Where is our growth coming from?
Most expect the Philippine economy to grow faster this year than it did in 2015. One historical trend alone provides enough basis for this bullishness: The economy always does better in election years. I’ve tracked the country’s GDP (gross domestic product) growth data over the last 15 years and noted that the economy grew at an annual average of 7 percent in election years, against only 4.5 percent in nonelection years. I don’t believe this to be coincidental, as election-related spending by both candidates and the government provides a sufficient boost to significantly explain the difference.
While data for the first half of 2016 aren’t due until later this month, the first-quarter growth figures already bear this out. The Philippine Statistics Authority reported last May that our domestic economy posted an annual growth rate of 6.9 percent in the first three months of the year, against only 5 percent in the same period last year. Even more impressive has been the growth in gross national income (GNI, formerly known as gross national product or GNP), which was even faster at 7.6 percent in the first quarter. GDP tracks production (and incomes) within the country by Filipinos and foreigners alike (so GDP can also be taken to mean “Gawa Dito sa Pilipinas,” or made in the Philippines), whereas GNP/GNI measures the production and incomes of Filipinos (our nationals) here and abroad (that is, “Gawa Ng Pilipino” or made by Filipinos). That GNP/GNI grew significantly faster than GDP implies that incomes that Filipinos earned overseas grew even faster than what was earned here at home; indeed, the data say that such overseas income grew by 10.7 percent.
Where did the boost in the domestic economy come from? The answer would help us tell how such growth must have impacted on the lives of ordinary Filipinos. Let’s take a closer look at the figures. Here, we can look at the numbers from both the spending (demand) side and the production (supply) side.
Government spending for both consumption and infrastructure was clearly a key growth driver in the first quarter, with government consumption growing 9.9 percent and public construction seeing a hefty jump of 39.9 percent. The corresponding figures last year were only 2.4 and 20.7 percent, respectively. We thus clearly see the speed-up associated with being an election year. Apart from the government, the other sources of demand for the goods and services the economy produces are private consumers, firms spending on investments, and foreigners buying our exports of goods and services, including visiting tourists.
Private consumer spending grew by 7 percent against last year’s 6.4 percent, but more impressive was investment spending on fixed capital, which sped up to a 25.6-percent annual growth from last year’s 12.7 percent. Investments in durable equipment jumped 36.6 percent, nearly three times faster than last year’s 13.8 percent. The biggest growers here were industrial equipment, notably sugar mill machineries (which grew 873.3 percent, or a nine-fold growth!), office equipment and computers (110.8 percent) and water transport equipment (85.5 percent).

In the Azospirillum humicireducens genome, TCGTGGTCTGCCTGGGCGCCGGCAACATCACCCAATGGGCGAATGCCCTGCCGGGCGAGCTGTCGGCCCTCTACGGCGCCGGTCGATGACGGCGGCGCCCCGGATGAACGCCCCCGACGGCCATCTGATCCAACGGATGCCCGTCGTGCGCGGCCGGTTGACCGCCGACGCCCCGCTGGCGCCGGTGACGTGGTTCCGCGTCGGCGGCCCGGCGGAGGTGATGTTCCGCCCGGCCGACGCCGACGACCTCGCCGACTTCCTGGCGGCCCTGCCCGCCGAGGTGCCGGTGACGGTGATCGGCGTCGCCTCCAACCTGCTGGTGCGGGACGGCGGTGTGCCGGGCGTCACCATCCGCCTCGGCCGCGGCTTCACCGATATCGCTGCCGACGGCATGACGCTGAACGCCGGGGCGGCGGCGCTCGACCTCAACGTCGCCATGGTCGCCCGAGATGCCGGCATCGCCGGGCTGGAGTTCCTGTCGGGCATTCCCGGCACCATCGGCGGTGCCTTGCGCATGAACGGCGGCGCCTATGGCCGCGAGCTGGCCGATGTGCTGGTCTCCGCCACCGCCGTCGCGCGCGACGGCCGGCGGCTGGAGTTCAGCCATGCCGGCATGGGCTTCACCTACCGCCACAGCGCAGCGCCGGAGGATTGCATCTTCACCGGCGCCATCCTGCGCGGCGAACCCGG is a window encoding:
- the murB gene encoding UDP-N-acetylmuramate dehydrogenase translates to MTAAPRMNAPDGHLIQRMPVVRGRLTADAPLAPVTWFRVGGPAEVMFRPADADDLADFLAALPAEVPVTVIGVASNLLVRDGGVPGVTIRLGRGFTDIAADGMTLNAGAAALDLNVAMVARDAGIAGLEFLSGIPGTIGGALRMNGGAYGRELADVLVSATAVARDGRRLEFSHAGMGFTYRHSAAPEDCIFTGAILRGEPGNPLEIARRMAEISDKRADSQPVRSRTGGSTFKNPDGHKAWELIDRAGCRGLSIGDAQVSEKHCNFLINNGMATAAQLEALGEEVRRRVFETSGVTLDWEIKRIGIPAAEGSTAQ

Despite a slower world economy, exports did better than in the same quarter last year (6.6 percent against last year’s 5.1 percent), although slower than last year’s full-year growth of 9 percent, propelled more by exports of services. These service exports include still fast-growing business process outsourcing, which actually benefits from harder times abroad as companies are driven to outsource where business services are cheaper. Also driving it is tourism services. Imagine how much more this can grow, and how many more jobs we can create, if we can overcome current infrastructure constraints, especially on airport facilities.
Looking at growth from the production side of the economy gives us a clearer picture of who are benefiting from the growing economy. Among the three major economic sectors, industry grew fastest at 8.7 percent, although services, traditionally our economy’s growth leader, also grew at a hefty 7.9 percent. The big downer was agriculture, which shrank by 4.4 percent, the largest dip the sector has seen in the past two decades.
Manufacturing is good news. Comprising the bulk (71 percent) of the industry sector, it sustained its brisk growth at 8.1 percent, continuing the manufacturing resurgence that we have been seeing for the last six years. This has been a truly remarkable trend, as it suggests that we are undergoing, albeit belatedly, some semblance of industrialization that we missed in the past two decades, when we became a mainly services-driven economy. China took the lion’s share of manufacturing growth then, as its cheap labor coupled with a huge domestic market lured most major manufacturing operations there. But that has since changed. China’s labor costs have shot sky-high with workers now in short supply, and manufacturers are shifting elsewhere, including to our own economic zones. And that’s good news.
In services, banks, real estate and retail malls—notably the primary sources of wealth of the richest billionaires among us—continue to be the fastest growers, all growing much faster than the overall economy. In stark contrast, the big decline in agriculture should disturb all of us, especially with 70 percent of the Filipino poor being rural dwellers mostly dependent on the land. The continuing surge in manufacturing helps dampen this, as more stable manufacturing jobs are replacing largely informal-sector ones. But we need to see more fundamental rebalancing of our economy’s growth to get more Filipinos to benefit from it.
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